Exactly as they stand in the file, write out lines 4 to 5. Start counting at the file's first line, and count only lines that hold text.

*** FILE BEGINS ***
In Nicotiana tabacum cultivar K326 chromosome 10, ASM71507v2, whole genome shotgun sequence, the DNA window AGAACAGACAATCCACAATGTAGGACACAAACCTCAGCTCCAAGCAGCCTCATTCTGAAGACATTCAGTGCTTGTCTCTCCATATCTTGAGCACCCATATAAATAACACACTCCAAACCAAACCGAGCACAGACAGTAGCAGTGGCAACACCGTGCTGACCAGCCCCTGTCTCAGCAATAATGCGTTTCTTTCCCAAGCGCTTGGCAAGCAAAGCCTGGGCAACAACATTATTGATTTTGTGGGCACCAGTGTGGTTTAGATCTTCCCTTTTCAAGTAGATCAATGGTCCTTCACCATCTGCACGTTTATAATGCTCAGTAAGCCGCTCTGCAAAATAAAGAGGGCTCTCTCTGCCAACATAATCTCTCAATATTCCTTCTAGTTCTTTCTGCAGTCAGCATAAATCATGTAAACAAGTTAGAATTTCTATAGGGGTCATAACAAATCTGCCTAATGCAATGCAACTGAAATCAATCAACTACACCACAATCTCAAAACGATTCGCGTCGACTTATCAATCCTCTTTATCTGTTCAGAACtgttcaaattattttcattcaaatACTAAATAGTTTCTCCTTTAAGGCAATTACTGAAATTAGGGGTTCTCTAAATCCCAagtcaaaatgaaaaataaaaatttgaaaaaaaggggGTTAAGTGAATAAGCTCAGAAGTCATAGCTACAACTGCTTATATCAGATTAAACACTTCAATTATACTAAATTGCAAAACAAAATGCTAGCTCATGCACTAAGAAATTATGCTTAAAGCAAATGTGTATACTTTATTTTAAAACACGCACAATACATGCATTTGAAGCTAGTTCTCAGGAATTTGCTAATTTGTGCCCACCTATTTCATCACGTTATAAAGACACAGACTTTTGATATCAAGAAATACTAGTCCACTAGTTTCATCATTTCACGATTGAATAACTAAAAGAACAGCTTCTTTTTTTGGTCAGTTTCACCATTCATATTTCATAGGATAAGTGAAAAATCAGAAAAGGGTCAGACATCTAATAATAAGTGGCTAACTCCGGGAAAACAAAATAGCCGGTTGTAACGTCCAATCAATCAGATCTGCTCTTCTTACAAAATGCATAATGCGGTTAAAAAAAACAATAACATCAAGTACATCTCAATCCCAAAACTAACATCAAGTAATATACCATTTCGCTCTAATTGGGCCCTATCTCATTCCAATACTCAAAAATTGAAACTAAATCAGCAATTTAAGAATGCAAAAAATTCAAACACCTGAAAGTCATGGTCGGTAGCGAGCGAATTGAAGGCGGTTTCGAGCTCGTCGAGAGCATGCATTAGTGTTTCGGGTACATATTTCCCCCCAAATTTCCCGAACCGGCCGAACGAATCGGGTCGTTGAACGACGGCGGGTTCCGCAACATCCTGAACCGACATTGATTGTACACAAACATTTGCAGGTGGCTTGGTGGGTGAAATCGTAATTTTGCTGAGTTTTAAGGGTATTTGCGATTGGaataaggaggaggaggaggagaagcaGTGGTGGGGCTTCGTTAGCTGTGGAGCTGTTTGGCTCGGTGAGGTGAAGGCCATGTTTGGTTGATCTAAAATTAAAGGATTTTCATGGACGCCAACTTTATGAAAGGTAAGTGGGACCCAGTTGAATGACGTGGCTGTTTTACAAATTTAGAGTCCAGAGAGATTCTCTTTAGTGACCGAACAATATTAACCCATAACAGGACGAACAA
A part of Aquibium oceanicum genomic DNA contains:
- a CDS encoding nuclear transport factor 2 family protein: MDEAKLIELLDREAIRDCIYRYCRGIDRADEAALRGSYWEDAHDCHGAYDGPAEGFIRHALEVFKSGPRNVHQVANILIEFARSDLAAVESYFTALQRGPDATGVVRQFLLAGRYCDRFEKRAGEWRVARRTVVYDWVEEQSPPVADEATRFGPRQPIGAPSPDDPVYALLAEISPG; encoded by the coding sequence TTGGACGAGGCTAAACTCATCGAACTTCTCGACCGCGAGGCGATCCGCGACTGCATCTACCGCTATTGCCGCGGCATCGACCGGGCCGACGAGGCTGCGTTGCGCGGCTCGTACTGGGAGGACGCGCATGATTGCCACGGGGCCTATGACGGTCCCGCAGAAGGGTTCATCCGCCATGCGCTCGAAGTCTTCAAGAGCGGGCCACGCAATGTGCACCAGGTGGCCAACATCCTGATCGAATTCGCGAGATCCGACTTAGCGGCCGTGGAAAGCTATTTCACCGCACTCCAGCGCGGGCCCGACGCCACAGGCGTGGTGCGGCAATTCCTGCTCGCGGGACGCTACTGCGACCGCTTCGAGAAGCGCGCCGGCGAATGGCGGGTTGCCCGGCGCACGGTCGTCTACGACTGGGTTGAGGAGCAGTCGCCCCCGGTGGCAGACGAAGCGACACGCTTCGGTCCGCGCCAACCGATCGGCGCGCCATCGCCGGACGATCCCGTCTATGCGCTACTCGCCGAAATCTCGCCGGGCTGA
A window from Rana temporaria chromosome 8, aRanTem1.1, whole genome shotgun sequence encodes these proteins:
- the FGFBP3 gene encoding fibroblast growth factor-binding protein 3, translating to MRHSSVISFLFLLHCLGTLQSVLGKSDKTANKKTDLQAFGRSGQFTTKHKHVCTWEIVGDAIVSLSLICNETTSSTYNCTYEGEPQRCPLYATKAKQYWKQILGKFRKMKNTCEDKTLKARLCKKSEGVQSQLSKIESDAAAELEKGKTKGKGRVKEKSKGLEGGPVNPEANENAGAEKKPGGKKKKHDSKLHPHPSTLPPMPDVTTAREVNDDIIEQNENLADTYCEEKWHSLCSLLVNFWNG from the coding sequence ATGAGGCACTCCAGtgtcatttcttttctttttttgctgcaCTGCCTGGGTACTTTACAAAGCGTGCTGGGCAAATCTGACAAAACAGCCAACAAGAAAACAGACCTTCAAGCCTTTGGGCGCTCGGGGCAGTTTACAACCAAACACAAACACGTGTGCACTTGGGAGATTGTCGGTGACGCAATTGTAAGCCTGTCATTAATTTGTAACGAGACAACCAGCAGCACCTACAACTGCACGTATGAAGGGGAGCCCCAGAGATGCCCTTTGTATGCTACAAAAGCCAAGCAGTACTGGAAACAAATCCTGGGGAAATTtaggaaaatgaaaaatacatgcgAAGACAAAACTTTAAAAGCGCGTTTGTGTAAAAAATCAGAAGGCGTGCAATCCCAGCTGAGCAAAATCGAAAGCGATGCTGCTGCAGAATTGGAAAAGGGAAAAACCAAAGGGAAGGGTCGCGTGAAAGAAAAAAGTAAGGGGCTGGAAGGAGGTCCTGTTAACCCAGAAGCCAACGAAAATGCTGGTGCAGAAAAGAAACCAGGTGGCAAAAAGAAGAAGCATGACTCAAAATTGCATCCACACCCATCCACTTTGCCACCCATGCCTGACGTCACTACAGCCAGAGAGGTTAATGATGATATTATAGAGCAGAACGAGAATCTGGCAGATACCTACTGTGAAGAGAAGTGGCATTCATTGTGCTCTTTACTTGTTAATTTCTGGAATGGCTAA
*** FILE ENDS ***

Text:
A window from Rana temporaria chromosome 8, aRanTem1.1, whole genome shotgun sequence encodes these proteins:
- the FGFBP3 gene encoding fibroblast growth factor-binding protein 3, translating to MRHSSVISFLFLLHCLGTLQSVLGKSDKTANKKTDLQAFGRSGQFTTKHKHVCTWEIVGDAIVSLSLICNETTSSTYNCTYEGEPQRCPLYATKAKQYWKQILGKFRKMKNTCEDKTLKARLCKKSEGVQSQLSKIESDAAAELEKGKTKGKGRVKEKSKGLEGGPVNPEANENAGAEKKPGGKKKKHDSKLHPHPSTLPPMPDVTTAREVNDDIIEQNENLADTYCEEKWHSLCSLLVNFWNG from the coding sequence ATGAGGCACTCCAGtgtcatttcttttctttttttgctgcaCTGCCTGGGTACTTTACAAAGCGTGCTGGGCAAATCTGACAAAACAGCCAACAAGAAAACAGACCTTCAAGCCTTTGGGCGCTCGGGGCAGTTTACAACCAAACACAAACACGTGTGCACTTGGGAGATTGTCGGTGACGCAATTGTAAGCCTGTCATTAATTTGTAACGAGACAACCAGCAGCACCTACAACTGCACGTATGAAGGGGAGCCCCAGAGATGCCCTTTGTATGCTACAAAAGCCAAGCAGTACTGGAAACAAATCCTGGGGAAATTtaggaaaatgaaaaatacatgcgAAGACAAAACTTTAAAAGCGCGTTTGTGTAAAAAATCAGAAGGCGTGCAATCCCAGCTGAGCAAAATCGAAAGCGATGCTGCTGCAGAATTGGAAAAGGGAAAAACCAAAGGGAAGGGTCGCGTGAAAGAAAAAAGTAAGGGGCTGGAAGGAGGTCCTGTTAACCCAGAAGCCAACGAAAATGCTGGTGCAGAAAAGAAACCAGGTGGCAAAAAGAAGAAGCATGACTCAAAATTGCATCCACACCCATCCACTTTGCCACCCATGCCTGACGTCACTACAGCCAGAGAGGTTAATGATGATATTATAGAGCAGAACGAGAATCTGGCAGATACCTACTGTGAAGAGAAGTGGCATTCATTGTGCTCTTTACTTGTTAATTTCTGGAATGGCTAA